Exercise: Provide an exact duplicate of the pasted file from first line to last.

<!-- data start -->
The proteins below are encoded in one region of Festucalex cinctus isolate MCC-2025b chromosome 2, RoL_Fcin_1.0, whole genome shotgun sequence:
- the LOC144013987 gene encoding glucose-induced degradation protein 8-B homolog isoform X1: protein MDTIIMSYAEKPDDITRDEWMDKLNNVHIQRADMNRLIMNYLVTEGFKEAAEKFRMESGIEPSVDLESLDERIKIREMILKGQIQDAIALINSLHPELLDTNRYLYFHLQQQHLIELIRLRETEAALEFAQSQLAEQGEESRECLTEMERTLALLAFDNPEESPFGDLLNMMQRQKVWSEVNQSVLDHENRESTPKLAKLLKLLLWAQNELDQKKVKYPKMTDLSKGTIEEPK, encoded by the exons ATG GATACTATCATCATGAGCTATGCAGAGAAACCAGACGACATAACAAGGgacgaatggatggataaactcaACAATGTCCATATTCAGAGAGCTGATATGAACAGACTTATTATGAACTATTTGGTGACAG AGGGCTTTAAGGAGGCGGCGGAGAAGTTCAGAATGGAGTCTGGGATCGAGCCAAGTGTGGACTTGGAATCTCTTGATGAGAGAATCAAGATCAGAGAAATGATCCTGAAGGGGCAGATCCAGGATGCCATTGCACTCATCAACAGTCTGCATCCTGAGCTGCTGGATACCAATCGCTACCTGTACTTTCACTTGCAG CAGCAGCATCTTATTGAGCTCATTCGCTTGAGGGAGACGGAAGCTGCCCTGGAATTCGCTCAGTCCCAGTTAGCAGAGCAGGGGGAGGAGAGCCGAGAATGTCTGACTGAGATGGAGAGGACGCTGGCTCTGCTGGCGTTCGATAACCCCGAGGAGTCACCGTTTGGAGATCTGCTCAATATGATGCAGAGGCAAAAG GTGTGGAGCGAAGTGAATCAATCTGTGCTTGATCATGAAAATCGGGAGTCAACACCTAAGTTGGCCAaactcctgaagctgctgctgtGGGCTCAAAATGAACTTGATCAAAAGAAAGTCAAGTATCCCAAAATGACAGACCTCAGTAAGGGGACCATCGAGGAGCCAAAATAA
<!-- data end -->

The proteins below are encoded in one region of Festucalex cinctus isolate MCC-2025b chromosome 2, RoL_Fcin_1.0, whole genome shotgun sequence:
- the LOC144013987 gene encoding glucose-induced degradation protein 8-B homolog isoform X1: protein MDTIIMSYAEKPDDITRDEWMDKLNNVHIQRADMNRLIMNYLVTEGFKEAAEKFRMESGIEPSVDLESLDERIKIREMILKGQIQDAIALINSLHPELLDTNRYLYFHLQQQHLIELIRLRETEAALEFAQSQLAEQGEESRECLTEMERTLALLAFDNPEESPFGDLLNMMQRQKVWSEVNQSVLDHENRESTPKLAKLLKLLLWAQNELDQKKVKYPKMTDLSKGTIEEPK, encoded by the exons ATG GATACTATCATCATGAGCTATGCAGAGAAACCAGACGACATAACAAGGgacgaatggatggataaactcaACAATGTCCATATTCAGAGAGCTGATATGAACAGACTTATTATGAACTATTTGGTGACAG AGGGCTTTAAGGAGGCGGCGGAGAAGTTCAGAATGGAGTCTGGGATCGAGCCAAGTGTGGACTTGGAATCTCTTGATGAGAGAATCAAGATCAGAGAAATGATCCTGAAGGGGCAGATCCAGGATGCCATTGCACTCATCAACAGTCTGCATCCTGAGCTGCTGGATACCAATCGCTACCTGTACTTTCACTTGCAG CAGCAGCATCTTATTGAGCTCATTCGCTTGAGGGAGACGGAAGCTGCCCTGGAATTCGCTCAGTCCCAGTTAGCAGAGCAGGGGGAGGAGAGCCGAGAATGTCTGACTGAGATGGAGAGGACGCTGGCTCTGCTGGCGTTCGATAACCCCGAGGAGTCACCGTTTGGAGATCTGCTCAATATGATGCAGAGGCAAAAG GTGTGGAGCGAAGTGAATCAATCTGTGCTTGATCATGAAAATCGGGAGTCAACACCTAAGTTGGCCAaactcctgaagctgctgctgtGGGCTCAAAATGAACTTGATCAAAAGAAAGTCAAGTATCCCAAAATGACAGACCTCAGTAAGGGGACCATCGAGGAGCCAAAATAA